Published first in the London Mercury and later revised and placed in an American setting in a collection of Seager’s short stories, “The Street” resonated so well with readers that it went on to become legendary, rewritten and remade without attribution, published in magazines and broadcast on radio and television. Visiting Brazil, Seager recognized his plagiarized story in a Portuguese-language magazine while browsing in a doctor’s waiting room.

The story takes place in a hospital room that two patients share. One is in a bed beside the only window, and describes in detail the events daily unfolding on the street outside. “Every day Whitaker gave him something new, a dogfight, the new milk wagon, or a householder smoking in his back yard. These bright fragments he inserted carefully into the whole and trimmed and polished until the wall before him almost became a window through which he too could see the street.”

The listening patient is increasingly envious of his roommate’s privileged position – so much so, that when the roommate suffers a seizure, he lets him die rather than summoning the nurse. Inheriting the dead man’s bed, the survivor looks out the window to see only a perpetually empty courtyard. His roommate’s stories had been fashioned from imagination.

It’s a story with an O. Henry ending – but darker. It establishes Seager’s literary world view, but also his close attention to character and setting. The impression it makes lingers in the reader’s mind.

Seager’s great work is likely A Frieze of Girls: Memoirs as Fiction. Its title is based on a remark he made that looking back on the age of 20, “It was a kind of frieze of girls and long aimless car rides at night.”

The book is a chain of short stories roughly tracing Seager’s youth, listening to his unlovable Civil War veteran grandfather on his front porch, wooing an 18-year-old girl when he is 16, drinking his way through college during deprecation. The abundant, dry humor is self-deprecating, as in the middle story, Under the Big Magnolia Tree, when he grabs a handful of flowers at a bargain price and takes them to his beloved. Arriving at her apartment, he presents the wrapped bouquet; when she unwraps them, there are no roses, only stamens. The petals have fallen off. Seager now knows why he got a bargain. “I dropped the whole mess on the floor and ran.”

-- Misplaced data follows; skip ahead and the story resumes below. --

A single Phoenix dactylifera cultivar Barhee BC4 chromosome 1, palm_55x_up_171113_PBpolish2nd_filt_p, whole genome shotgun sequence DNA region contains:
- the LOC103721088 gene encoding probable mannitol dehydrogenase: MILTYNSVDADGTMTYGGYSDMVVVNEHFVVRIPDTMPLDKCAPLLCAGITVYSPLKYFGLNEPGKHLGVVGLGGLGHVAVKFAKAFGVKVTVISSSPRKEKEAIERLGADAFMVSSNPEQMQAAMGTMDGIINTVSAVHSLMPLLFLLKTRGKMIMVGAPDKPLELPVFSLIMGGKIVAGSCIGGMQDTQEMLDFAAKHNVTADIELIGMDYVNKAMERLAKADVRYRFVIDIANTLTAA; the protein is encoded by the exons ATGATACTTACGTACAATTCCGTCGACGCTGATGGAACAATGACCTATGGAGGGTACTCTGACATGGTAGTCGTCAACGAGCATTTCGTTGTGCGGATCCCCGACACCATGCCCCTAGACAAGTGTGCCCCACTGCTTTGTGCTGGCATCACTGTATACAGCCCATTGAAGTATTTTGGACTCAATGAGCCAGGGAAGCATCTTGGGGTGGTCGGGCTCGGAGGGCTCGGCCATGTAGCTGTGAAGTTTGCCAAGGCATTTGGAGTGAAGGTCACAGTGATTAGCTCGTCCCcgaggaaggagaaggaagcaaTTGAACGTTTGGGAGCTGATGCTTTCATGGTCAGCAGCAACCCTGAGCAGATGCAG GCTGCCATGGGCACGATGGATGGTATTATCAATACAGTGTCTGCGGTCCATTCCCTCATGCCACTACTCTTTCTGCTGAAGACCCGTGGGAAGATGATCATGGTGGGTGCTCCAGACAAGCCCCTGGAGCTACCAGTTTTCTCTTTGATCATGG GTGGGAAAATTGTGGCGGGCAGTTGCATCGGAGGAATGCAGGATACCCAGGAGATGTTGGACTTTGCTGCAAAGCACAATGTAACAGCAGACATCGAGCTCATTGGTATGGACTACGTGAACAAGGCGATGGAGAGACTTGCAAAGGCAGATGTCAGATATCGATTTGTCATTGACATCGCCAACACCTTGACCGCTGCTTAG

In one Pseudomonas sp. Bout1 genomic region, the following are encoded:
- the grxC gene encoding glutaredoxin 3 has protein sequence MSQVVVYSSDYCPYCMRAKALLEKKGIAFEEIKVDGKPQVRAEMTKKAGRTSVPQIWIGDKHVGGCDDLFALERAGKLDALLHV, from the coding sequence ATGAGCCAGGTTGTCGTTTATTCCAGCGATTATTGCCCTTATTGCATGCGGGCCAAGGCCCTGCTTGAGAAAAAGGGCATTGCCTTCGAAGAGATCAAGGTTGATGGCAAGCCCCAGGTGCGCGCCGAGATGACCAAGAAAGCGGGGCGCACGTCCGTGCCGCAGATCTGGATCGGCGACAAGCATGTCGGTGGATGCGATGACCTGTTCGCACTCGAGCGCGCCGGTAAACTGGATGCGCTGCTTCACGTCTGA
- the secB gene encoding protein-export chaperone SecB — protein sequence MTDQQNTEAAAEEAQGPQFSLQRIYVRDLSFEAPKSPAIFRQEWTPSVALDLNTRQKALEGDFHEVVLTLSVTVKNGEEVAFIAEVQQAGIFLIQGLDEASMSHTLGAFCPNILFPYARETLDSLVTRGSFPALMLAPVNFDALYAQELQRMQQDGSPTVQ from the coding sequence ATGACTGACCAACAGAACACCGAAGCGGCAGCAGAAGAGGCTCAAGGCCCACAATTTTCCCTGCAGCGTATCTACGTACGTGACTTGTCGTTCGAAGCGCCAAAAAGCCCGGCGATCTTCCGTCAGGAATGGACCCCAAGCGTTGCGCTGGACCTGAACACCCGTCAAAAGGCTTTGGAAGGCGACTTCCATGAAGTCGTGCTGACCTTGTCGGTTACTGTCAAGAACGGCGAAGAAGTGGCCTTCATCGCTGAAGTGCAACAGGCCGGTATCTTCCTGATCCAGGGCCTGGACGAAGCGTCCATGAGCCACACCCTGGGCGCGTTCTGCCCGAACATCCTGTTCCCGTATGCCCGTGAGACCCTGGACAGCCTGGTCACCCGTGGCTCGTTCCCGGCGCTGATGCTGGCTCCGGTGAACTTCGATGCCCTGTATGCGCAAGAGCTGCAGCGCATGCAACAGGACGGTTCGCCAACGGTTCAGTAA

A Frieze of Girls is not meant to be read as a literal autobiography, but as life as remembered. In total it becomes a nonfiction novel or a fictional autobiography – a form unto itself. More importantly, it is coherent and vivid work of art.

How could an author like Seager be so obscure today? It’s true that he was not a recurrent best-selling writer, but his stories and novels were sufficiently respected to warrant reviews in The New York Times and other nationally significant publications. It was likely a combination of bad luck – for example his publisher went bankrupt as his novel Death of Anger was coming off the presses – and works that sometimes emphasized ideas over characters. But his writing was never dull.

Seager is just one of 32 pleasant discoveries in the two Ink Trails volumes. We hope readers are inspired to hunt down a few of them. They won’t be disappointed.

It says something significant that we continue to receive fresh suggestions on poets and writers to include in yet another sequel to Ink Trails. We have not come close to exhausting this vein of gold. Perhaps you cherish an author of whom we don’t know. Bring her or him to our attention. Maybe there will be an Ink Trails III. Soon enough, we will have helped elevate Michigan’s literary reputation to the level it deserves.